A Brief Survey of Swiss History
1291: Uri, Schwyz, and Unterwalden conclude an alliance to ensure their common interests. The German king Adolf recognises their right to self-government within the empire.
1315: The three original cantons repel an Austrian attack at the Battle of Morgarten and over the Brünig.
1332-1353: The Confederation expands to eight members, known as the eight places. The new ones are Lucerne, Zurich, Glarus, Zug and Bern.
1386-1388: The Confederates successfully resist Austrian attacks in the battles of Sempach (1386) and Näfels (1388).
1474-1477: Bern destroys the powerful Duchy of Burgundy in the Burgundian war. The Confederation becomes a great military power and also a source of mercenaries for foreign armies.
1499: In the wake of the Swabian War, the Confederates are able to affirm their independence from the Holy Roman Empire.
1481-1513: The Confederation expands to 13 places. The new members are Fribourg, Solothurn, Basel, Schaffhausen, and Appenzell. Valais and the Three Leagues (now Graubünden) became allied to the Confederation.
1510-1515: The Confederates seek to conquer more areas to the south. But their policy of expansion is brought to a brutal end with their defeat by French forces at the Battle of Marignano (in Lombardy, Italy)
1527-1531: The new ideas of the Reformation spread rapidly throughout the territory of the Confederation owing, in particular, to Ulrich Zwingli in Zurich and Jean Calvin in Geneva. Switzerland splits along religious lines into two bitterly antagonistic camps. In the two Kappel wars, the Catholics defeat the Protestant members of the Confederation.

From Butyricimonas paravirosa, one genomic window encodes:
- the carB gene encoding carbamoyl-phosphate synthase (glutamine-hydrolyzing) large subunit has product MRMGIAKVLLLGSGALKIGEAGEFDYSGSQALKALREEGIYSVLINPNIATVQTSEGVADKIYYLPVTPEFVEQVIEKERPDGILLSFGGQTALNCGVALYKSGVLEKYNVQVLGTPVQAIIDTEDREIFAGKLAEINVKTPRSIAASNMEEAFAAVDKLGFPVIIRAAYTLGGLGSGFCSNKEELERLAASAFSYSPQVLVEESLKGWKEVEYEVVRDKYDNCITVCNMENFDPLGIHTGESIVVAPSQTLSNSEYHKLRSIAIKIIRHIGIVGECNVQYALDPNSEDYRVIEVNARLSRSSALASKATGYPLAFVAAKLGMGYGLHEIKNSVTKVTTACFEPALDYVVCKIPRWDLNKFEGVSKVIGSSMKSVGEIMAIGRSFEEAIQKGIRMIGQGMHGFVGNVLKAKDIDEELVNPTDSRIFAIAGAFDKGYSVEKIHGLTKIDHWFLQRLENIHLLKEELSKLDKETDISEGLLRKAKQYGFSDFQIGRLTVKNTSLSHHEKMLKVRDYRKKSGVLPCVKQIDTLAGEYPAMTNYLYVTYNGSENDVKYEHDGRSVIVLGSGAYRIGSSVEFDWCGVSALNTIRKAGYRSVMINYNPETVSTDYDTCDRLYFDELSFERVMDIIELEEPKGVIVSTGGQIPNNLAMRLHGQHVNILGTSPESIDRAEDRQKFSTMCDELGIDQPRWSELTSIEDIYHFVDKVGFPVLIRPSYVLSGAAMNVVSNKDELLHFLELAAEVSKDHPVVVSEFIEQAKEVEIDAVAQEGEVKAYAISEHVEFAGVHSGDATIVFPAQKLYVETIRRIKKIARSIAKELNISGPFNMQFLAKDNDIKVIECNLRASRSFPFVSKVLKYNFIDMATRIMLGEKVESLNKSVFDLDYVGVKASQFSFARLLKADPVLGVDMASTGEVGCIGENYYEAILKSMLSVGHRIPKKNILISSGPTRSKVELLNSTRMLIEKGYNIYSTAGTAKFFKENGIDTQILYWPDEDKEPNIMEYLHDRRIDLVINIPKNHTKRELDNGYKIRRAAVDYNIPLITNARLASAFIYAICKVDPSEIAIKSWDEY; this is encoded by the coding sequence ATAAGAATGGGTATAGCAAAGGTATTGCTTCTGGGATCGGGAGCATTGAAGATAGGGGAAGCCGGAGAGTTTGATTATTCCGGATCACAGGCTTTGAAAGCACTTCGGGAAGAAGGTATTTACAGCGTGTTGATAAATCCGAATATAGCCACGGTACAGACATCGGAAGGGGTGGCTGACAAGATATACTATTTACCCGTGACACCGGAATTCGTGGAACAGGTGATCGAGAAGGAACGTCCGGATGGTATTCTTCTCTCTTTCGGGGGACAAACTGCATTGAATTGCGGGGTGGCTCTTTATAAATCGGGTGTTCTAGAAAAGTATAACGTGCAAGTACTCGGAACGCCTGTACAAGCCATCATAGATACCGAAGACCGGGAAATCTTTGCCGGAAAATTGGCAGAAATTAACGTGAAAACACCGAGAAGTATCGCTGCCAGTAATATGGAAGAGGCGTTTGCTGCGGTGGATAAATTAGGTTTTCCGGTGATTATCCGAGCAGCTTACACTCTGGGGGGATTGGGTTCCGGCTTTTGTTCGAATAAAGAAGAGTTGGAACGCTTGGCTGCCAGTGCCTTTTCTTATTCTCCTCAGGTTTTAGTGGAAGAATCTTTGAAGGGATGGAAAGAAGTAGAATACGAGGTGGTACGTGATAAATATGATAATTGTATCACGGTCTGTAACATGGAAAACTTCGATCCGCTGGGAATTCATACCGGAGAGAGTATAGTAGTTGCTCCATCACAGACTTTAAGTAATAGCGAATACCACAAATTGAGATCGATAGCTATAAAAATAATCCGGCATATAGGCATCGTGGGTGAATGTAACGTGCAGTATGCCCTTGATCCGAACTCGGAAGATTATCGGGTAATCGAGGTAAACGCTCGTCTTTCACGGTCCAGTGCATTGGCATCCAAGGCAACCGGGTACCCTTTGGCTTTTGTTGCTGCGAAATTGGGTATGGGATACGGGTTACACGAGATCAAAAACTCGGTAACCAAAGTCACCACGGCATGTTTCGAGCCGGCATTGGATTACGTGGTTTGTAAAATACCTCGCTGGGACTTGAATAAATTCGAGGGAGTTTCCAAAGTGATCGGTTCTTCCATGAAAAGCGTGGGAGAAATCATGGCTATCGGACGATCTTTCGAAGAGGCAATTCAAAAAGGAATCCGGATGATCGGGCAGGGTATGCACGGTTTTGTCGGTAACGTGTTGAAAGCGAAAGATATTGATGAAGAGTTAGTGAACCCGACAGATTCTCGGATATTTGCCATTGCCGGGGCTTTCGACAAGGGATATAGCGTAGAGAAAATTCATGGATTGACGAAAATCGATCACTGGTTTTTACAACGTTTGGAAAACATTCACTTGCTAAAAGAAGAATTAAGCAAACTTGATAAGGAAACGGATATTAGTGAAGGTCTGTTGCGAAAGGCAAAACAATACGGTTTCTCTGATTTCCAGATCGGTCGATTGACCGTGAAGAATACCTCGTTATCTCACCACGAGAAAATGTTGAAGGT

1653: The disastrous economic situation reigning at the end of the Thirty Years’ War leads to rural uprisings, which are put down by the authorities with draconian severity.
1712: The Protestant areas emerge victorious in the second Villmergen war, shattering the hegemony of the Catholic territories.
1700-1798: Within the once agricultural structures, industrialization makes rapid strides, especially in the Protestant areas. At the beginning of the 19th century, Switzerland is one of the most highly industrialised countries in Europe.
As in the surrounding countries, the rulers in the different members of the Confederation endeavor to preserve their absolute rule over their subjects.
Enlightenment ideas arrive in Switzerland from Geneva and are passed on by way of Neuchâtel, Basel and Zürich.
1798-1803: With the arrival of the French troops, a radical upheaval takes place in Switzerland’s political organization. The Helvetic Republic is a centralised republican state, closely controlled by France. Switzerland subsequently becomes a theatre of war, with fighting between the great European powers: France, Russia and Austria.
1803: After internal unrest and several coups d’état, Napoleon promulgates a new Constitution, known as the “Act of Mediation”, whereby the cantons recover some of their autonomy. New cantons replace the former subject territories and some of the allies: Vaud, Ticino, Thurgau, St. Gallen, Aargau and Graubünden.
1815: After the defeat of France by the European monarchies, three new cantons are added to the Swiss Confederation: Geneva, Valais and Neuchâtel. The privileges of the ancien régime are restored.
At the Congress of Vienna the European powers recognise Switzerland’s perpetual neutrality.
1815-1830: The ancien régime is restored politically, but Switzerland experiences rapid economic development. The expansion of liberal entrepreneurship is seriously hampered by cantonal fragmentation (customs tariffs, different weights, measures and currencies).
1830-1847: Under the pressure of economic development, about half the cantons adopt liberal constitutions guaranteeing citizens both economic and political rights. The liberal cantons, proponents of a modern centralised national state, stand at loggerheads with the conservative cantons.